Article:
TAG: Spices

Surprising Health Benefits of Cinnamon

Cinnamon

Derived from the bark of Cinnamomum trees in Southeast Asia, cinnamon has historically been used not only as a spice, but also as a medicine. It is often listed among the superfoods – foods that provide significant health benefits – because it is rich in manganese, fiber, calcium, antioxidants, and other beneficial ingredients. Studies of cinnamon’s health effects have yielded mixed results and more research is needed to prove anything conclusively. However, a number of studies have suggested that it may act as an anti-inflammatory and an anti-microbial agent. Cinnamon contains essential oils that can prevent bacterial and fungal growth (including… read more

Home Remedy Secrets

natural-cure-home-remedies

Outside of your medicine cabinet exists a wide variety of natural remedies. The spice cabinet – or any other storage unit harboring herbs and condimental knickknacks is a treasure trove. Delightful as they are sprinkled in soups and cookies, spices and herbs have many talents beyond food embellishment. For thousands of years, they have been used in medicine and their use is still relevant, as many of the same ailments affect our health today. Initially spices and herbs seem different. Spices through their bold pigmentation and alluring scents provoke exotic visions of faraway lands, while herbs contain a certain familiarity that… read more

Tainted Turmeric

Tainted Turmeric

Spices can add flavor to dishes, and many are also sources of essential nutrients and can contain healthful properties. What has recently been discovered, however, is making consumers worldwide question the safety of their foods once again. The latest scare among the food supply lies within powdered spices. Turmeric, thought to be imported from Bangladesh, has just been recalled as it was found to contain high levels of lead. Lead can build up in the body and can onset a myriad of health issues, especially in developing children. Levels that measured as high as 48 parts per million were found… read more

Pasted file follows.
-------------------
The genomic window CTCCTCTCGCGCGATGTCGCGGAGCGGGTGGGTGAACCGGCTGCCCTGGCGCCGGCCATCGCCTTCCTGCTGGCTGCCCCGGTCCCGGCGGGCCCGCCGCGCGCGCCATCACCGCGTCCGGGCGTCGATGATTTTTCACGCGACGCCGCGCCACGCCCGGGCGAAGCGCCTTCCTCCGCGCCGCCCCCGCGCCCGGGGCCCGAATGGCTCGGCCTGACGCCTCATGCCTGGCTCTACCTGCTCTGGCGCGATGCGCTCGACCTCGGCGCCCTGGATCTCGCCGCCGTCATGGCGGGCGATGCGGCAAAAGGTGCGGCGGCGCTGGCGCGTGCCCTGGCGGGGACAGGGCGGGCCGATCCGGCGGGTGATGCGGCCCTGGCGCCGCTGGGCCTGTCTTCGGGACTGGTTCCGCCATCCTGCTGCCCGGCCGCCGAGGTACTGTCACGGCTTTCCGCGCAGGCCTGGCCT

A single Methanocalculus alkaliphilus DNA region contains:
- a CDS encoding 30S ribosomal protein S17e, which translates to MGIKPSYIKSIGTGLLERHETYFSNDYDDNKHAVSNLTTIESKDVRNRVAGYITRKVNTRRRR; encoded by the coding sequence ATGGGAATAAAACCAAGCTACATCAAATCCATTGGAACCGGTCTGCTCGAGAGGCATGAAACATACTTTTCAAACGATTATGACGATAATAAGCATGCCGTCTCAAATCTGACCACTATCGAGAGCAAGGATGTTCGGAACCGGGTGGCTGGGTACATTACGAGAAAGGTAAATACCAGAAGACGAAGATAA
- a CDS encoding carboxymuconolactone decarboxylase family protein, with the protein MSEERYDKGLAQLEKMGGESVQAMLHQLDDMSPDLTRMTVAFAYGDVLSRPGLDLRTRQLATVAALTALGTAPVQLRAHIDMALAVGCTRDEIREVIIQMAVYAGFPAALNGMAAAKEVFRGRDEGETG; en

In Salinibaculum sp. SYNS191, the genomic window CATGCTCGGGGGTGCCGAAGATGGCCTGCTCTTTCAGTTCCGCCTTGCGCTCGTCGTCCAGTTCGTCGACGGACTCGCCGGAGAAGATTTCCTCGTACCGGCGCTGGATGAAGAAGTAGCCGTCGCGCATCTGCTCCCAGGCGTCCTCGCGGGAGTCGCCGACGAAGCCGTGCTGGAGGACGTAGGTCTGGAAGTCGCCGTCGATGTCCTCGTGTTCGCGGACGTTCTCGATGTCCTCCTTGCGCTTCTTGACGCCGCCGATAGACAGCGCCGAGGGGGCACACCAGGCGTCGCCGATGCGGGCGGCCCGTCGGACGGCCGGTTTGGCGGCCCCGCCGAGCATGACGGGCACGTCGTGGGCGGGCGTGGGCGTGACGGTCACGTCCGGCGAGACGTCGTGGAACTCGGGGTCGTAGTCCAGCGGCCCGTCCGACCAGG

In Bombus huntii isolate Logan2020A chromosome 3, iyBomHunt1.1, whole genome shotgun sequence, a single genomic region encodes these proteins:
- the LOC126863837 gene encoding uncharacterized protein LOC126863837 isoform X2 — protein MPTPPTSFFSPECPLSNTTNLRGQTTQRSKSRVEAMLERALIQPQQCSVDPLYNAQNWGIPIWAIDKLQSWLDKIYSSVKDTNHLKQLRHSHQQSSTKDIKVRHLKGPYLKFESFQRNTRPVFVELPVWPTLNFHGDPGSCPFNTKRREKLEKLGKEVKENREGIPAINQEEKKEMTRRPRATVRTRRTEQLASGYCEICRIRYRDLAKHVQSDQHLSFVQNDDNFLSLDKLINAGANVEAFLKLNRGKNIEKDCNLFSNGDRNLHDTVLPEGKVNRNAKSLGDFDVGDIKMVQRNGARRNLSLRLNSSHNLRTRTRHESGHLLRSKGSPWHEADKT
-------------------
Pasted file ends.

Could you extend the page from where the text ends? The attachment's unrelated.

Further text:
Make Your Own Natural Fragrance

perfume_bottles

More than a pleasant stimulant for the nasal cavities, what permeates from natural perfumes is a superior quality that surpasses the novel romanticism of  a more glamorous era. Certainly, scents are the strongest provocateurs of memories. But they can be better used to define your present self. Rather than clinging to pungent residues in search of a past comfort, let your fragrance carry you forward, allowing that scent to herald loud your arrival before you’ve even stepped foot into a room as its lightly wafting bouquet proceeds you. Natural scents are additionally desirable due to their accessibility, which allows you… read more

Nature’s Repellents – Part 1

ant_closeup

Getting pests out of your home can be difficult. Keeping them out often proves to be even harder. This is especially true for ant infestations, as you may find your house occupied with a militia of them crawling out of every crevice, appearing only to multiply double the rate at which they are vanquished. Commercial repellents exist, but they are often costly, contain hazardous chemicals (harming the ants and yourself), and usually don’t prevent new infestations from taking place – companies do need customers to keep buying more product(s), after all. Focusing on ants, there is a great deal you… read more